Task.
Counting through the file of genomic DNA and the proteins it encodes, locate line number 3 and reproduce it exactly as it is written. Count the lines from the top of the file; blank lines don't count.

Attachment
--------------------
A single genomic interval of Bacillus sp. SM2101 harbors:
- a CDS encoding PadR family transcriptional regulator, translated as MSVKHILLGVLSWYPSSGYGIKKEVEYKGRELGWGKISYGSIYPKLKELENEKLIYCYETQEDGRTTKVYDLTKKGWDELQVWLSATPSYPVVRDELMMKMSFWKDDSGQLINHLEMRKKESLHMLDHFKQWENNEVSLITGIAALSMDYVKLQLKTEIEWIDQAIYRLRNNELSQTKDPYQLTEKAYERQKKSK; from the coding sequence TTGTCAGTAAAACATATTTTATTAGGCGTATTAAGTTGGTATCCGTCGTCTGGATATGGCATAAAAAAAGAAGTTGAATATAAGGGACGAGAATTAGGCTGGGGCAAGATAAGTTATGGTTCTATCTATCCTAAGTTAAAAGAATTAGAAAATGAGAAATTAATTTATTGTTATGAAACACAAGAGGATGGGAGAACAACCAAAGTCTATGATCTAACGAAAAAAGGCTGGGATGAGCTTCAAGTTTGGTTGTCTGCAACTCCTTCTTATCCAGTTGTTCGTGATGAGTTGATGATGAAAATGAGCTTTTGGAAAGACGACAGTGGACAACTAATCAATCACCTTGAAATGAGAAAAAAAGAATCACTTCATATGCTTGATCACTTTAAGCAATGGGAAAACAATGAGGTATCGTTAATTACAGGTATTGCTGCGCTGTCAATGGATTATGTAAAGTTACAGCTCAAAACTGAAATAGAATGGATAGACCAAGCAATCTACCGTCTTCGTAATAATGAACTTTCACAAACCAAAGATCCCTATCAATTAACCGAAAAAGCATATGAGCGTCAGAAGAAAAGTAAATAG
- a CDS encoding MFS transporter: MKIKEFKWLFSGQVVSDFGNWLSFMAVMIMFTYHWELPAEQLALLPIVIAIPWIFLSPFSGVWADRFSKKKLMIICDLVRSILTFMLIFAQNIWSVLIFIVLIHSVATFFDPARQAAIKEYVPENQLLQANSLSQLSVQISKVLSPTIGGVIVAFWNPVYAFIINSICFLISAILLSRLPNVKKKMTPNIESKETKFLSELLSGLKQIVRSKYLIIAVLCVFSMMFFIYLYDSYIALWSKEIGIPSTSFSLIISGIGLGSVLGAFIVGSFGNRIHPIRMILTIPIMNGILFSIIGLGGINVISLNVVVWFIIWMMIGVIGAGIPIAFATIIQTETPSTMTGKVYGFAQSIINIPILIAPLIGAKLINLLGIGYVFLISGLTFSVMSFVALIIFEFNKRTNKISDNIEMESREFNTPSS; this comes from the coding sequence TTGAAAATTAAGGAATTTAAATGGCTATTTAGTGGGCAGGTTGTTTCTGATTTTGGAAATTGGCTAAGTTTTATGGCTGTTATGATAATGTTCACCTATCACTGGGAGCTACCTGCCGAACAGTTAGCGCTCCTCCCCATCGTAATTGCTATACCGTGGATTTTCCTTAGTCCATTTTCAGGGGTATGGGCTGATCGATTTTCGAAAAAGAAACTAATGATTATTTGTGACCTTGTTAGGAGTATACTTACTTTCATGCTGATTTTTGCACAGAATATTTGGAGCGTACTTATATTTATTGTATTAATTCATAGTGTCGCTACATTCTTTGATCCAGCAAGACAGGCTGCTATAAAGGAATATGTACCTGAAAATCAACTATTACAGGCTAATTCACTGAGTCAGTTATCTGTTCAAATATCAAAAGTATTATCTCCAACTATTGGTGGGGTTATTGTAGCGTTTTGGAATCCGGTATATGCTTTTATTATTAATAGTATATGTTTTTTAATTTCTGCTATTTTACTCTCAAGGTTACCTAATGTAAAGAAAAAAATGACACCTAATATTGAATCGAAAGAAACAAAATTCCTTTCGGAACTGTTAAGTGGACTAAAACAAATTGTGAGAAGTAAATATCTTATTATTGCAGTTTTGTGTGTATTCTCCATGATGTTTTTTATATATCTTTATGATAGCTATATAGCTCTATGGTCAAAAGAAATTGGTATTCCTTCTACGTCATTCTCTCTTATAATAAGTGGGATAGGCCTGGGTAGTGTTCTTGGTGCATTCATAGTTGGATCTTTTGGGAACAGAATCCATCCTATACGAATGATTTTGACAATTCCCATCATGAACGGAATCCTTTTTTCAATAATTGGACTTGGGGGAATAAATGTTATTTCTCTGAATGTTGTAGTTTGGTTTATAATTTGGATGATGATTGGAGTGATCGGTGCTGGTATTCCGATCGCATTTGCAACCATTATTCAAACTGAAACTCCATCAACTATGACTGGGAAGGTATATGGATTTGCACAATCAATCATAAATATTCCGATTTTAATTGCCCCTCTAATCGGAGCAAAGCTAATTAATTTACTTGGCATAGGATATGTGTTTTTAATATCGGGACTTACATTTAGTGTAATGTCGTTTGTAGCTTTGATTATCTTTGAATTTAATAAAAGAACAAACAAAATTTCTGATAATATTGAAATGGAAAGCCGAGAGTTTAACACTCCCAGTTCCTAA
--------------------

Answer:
- a CDS encoding MFS transporter: MKIKEFKWLFSGQVVSDFGNWLSFMAVMIMFTYHWELPAEQLALLPIVIAIPWIFLSPFSGVWADRFSKKKLMIICDLVRSILTFMLIFAQNIWSVLIFIVLIHSVATFFDPARQAAIKEYVPENQLLQANSLSQLSVQISKVLSPTIGGVIVAFWNPVYAFIINSICFLISAILLSRLPNVKKKMTPNIESKETKFLSELLSGLKQIVRSKYLIIAVLCVFSMMFFIYLYDSYIALWSKEIGIPSTSFSLIISGIGLGSVLGAFIVGSFGNRIHPIRMILTIPIMNGILFSIIGLGGINVISLNVVVWFIIWMMIGVIGAGIPIAFATIIQTETPSTMTGKVYGFAQSIINIPILIAPLIGAKLINLLGIGYVFLISGLTFSVMSFVALIIFEFNKRTNKISDNIEMESREFNTPSS; this comes from the coding sequence TTGAAAATTAAGGAATTTAAATGGCTATTTAGTGGGCAGGTTGTTTCTGATTTTGGAAATTGGCTAAGTTTTATGGCTGTTATGATAATGTTCACCTATCACTGGGAGCTACCTGCCGAACAGTTAGCGCTCCTCCCCATCGTAATTGCTATACCGTGGATTTTCCTTAGTCCATTTTCAGGGGTATGGGCTGATCGATTTTCGAAAAAGAAACTAATGATTATTTGTGACCTTGTTAGGAGTATACTTACTTTCATGCTGATTTTTGCACAGAATATTTGGAGCGTACTTATATTTATTGTATTAATTCATAGTGTCGCTACATTCTTTGATCCAGCAAGACAGGCTGCTATAAAGGAATATGTACCTGAAAATCAACTATTACAGGCTAATTCACTGAGTCAGTTATCTGTTCAAATATCAAAAGTATTATCTCCAACTATTGGTGGGGTTATTGTAGCGTTTTGGAATCCGGTATATGCTTTTATTATTAATAGTATATGTTTTTTAATTTCTGCTATTTTACTCTCAAGGTTACCTAATGTAAAGAAAAAAATGACACCTAATATTGAATCGAAAGAAACAAAATTCCTTTCGGAACTGTTAAGTGGACTAAAACAAATTGTGAGAAGTAAATATCTTATTATTGCAGTTTTGTGTGTATTCTCCATGATGTTTTTTATATATCTTTATGATAGCTATATAGCTCTATGGTCAAAAGAAATTGGTATTCCTTCTACGTCATTCTCTCTTATAATAAGTGGGATAGGCCTGGGTAGTGTTCTTGGTGCATTCATAGTTGGATCTTTTGGGAACAGAATCCATCCTATACGAATGATTTTGACAATTCCCATCATGAACGGAATCCTTTTTTCAATAATTGGACTTGGGGGAATAAATGTTATTTCTCTGAATGTTGTAGTTTGGTTTATAATTTGGATGATGATTGGAGTGATCGGTGCTGGTATTCCGATCGCATTTGCAACCATTATTCAAACTGAAACTCCATCAACTATGACTGGGAAGGTATATGGATTTGCACAATCAATCATAAATATTCCGATTTTAATTGCCCCTCTAATCGGAGCAAAGCTAATTAATTTACTTGGCATAGGATATGTGTTTTTAATATCGGGACTTACATTTAGTGTAATGTCGTTTGTAGCTTTGATTATCTTTGAATTTAATAAAAGAACAAACAAAATTTCTGATAATATTGAAATGGAAAGCCGAGAGTTTAACACTCCCAGTTCCTAA